The Difference Between Pin Nailers and Finish Nailers

With the wide variety of pneumatic tools available today, it can get pretty confusing for beginners who don’t yet have a handle on all the various types of tools constantly coming out. Most carpenters or handymen will have many different nail guns, all of which serve their own particular purpose, and without which certain tasks would not be possible.

For those who aren’t familiar with the many different kinds of nail guns, for example, often mistakenly think they’re all the same — just different brands. One reason for this is because pneumatic tools are for the most part, specialized tools, and are often Image of Finish Nail into Baseboardunnecessary luxuries for the average DIYer. Being expensive both on their own as well as requiring an air compressor, pneumatic tools are in most cases reserved for professional carpenters.

Thus, it’s no wonder why some folks don’t have the first clue as to the differences between nail guns and their individual uses. In this article I will outline the differences between two nail guns which, in my opinion, cause the most confusion due to their similarities in both appearance and use. — Pin nailers and finish nailers, also known as brad nailers.

Pin Nailers

This type of air nailer came into production due to the demand for near-invisible nail heads and holes. For example, ceiling trimming and base boards are usually glued and then nailed into place. However, until the advent of pin nailers, finish nailers were used to hold the trimming in place until the glue dried. The problem with this is that as small as the finish nail is, it still leaves a rather visible nail head on the surface of the board.

This is when tool manufacturers began producing what is called the pin nailer. With a thinner nail diameter as well as nail head, pin nails holding ceiling trim and base boards are nearly invisible from a normal standing position. Because the nails don’t need to do any long-term holding (only until the glue dries), they can be thin with no head to speak of. — Literally nothing more than a pin!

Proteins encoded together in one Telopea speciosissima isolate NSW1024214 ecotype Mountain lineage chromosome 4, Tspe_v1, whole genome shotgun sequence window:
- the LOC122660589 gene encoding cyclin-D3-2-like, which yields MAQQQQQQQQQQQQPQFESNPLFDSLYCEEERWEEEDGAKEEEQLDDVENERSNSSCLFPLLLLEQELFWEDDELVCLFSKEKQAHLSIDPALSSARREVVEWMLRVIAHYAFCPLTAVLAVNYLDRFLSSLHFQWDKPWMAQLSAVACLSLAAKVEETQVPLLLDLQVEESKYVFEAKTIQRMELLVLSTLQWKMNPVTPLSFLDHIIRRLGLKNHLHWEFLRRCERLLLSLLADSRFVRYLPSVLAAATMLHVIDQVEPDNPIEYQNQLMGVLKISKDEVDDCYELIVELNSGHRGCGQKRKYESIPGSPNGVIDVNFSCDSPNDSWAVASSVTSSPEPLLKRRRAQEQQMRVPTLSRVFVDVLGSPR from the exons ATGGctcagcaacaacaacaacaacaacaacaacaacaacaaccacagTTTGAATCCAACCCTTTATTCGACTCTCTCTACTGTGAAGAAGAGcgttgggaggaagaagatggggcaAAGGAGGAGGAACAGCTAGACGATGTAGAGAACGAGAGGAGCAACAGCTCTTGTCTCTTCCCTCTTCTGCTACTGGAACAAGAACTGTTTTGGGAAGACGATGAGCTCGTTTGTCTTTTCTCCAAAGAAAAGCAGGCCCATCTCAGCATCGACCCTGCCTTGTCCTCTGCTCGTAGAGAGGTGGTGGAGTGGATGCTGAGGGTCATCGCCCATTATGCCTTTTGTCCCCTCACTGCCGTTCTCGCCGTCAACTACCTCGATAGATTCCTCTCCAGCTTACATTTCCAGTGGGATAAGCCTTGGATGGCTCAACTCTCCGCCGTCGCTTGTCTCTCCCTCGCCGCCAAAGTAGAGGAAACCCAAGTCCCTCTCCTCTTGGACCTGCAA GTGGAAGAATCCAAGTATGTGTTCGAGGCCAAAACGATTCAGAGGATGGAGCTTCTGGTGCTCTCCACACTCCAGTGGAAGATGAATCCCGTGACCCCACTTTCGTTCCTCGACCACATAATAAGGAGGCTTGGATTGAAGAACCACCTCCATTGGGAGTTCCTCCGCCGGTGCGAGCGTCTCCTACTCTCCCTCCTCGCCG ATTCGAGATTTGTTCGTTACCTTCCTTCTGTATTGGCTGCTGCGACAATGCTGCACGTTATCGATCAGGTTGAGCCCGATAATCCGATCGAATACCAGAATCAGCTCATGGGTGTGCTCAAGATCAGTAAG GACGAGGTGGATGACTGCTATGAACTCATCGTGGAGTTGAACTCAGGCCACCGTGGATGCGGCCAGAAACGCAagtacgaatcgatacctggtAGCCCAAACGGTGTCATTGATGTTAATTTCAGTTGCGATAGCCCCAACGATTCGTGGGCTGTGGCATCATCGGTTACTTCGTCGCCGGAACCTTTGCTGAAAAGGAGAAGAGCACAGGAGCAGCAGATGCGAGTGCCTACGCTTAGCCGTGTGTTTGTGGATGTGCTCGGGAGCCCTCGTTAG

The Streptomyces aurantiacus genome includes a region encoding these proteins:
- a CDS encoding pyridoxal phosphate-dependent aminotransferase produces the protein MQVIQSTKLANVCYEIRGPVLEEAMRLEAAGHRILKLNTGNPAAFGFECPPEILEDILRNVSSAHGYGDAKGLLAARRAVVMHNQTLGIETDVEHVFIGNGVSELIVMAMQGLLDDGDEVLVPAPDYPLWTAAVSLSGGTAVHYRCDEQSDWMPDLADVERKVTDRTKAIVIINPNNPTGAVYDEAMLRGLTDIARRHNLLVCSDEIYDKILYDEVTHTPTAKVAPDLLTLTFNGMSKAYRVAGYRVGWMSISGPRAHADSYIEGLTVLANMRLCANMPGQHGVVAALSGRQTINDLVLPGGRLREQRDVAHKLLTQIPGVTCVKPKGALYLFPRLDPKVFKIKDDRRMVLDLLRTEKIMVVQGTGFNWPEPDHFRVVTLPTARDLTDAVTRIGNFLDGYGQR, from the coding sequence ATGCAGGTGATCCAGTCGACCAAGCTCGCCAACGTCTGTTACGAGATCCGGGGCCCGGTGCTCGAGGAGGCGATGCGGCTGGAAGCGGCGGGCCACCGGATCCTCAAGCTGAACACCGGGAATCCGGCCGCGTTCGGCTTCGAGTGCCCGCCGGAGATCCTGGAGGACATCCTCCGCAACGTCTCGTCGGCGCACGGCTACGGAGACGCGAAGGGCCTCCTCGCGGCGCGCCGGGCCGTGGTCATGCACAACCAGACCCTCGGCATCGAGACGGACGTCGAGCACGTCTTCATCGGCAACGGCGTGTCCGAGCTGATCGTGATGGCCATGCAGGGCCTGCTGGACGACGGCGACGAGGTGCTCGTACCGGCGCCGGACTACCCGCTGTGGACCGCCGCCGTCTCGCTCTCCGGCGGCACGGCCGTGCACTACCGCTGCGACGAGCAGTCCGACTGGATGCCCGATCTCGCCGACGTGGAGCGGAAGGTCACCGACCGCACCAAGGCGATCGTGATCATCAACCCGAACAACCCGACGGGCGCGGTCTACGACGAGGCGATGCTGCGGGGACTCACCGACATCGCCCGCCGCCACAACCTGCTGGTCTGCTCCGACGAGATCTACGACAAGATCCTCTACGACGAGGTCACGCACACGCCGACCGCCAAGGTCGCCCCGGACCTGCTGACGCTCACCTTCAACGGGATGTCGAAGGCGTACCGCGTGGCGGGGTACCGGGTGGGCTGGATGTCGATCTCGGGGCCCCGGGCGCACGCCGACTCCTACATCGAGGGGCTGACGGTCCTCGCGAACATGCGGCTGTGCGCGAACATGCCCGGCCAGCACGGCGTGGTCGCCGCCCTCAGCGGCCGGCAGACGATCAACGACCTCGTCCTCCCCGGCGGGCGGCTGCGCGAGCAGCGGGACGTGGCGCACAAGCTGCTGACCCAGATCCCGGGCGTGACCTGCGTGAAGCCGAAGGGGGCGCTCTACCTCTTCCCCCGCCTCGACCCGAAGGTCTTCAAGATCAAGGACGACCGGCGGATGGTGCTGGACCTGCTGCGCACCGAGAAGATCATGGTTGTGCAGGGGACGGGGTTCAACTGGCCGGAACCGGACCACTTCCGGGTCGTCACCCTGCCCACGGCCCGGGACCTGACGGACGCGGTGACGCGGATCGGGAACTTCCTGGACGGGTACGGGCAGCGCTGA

However, pin nailers cannot be used on anything other than wooden studs. For example, pin nails cannot penetrate studs made of light steel and will simply “curl up” in the trimming after being fired, marring the finished surface. Finish nailers are therefore the only option when securing trimming to light steel; but even then, one must be careful to hit only either the runner or the stud, not a place where runner overlaps stud, as even a finish nailer would be unable to penetrate this. (See image)

Light Steel Runner and Stud

You might be wondering about the situation in the first image above, where there is a wooden 2 by 4 stringer on which the steel runners are attached, and the trim nails aimed to the stringer. This is one way to do things, but doesn’t account for the thickness of the flooring and any subflooring or insulation that may be laid prior to the trimming which may render the stringer out of range. It’s also one more possibly unnecessary step in the construction process.

Finish Nailers

The term “finish nailer” implies a nailer that when used, leaves the nailed surface visibly unmarred. Well, although it is certainly good enough for some projects, it by no means does the trick for more elegant surfaces. Suffice it to say that many finished surfaces simply cannot afford to have any nails — no matter how thin — piercing them. So what then, are they used for?

Finishing nails in small numbers, have close to no holding power after vibration and movement — which is inevitable — have loosened its grip on whatever it was holding. This is why they must be used in conjunction with a bond of some kind. The job of Hitachi Pin Nailerthe finishing nail is over the moment the glue is dry. However, their holding power goes up significantly when used in large numbers from various angles of the work piece.

In this way, finish nailers can be used to quickly put together smaller, or flimsy framework for example, where larger screws or fasteners would possibly split the wood. As long as there is no significant torque on the joints themselves, several finish nails fired from different angles of the joint, will be more than sufficient. See my article Nail Guns, Types, and How to Use Them Properly and Safely for more information on nail guns.

They essentially can be used for any joints that don’t require high strength, and/or in conjunction with bond, any sensitive joints that have the tendency to shift easily with larger nails, such as miter joints or even normal butt-end joints. Being that a finish nail has a considerably thinner shank when compared to a normal nail, it doesn’t jolt or disturb the stock into which they penetrate nearly as much.


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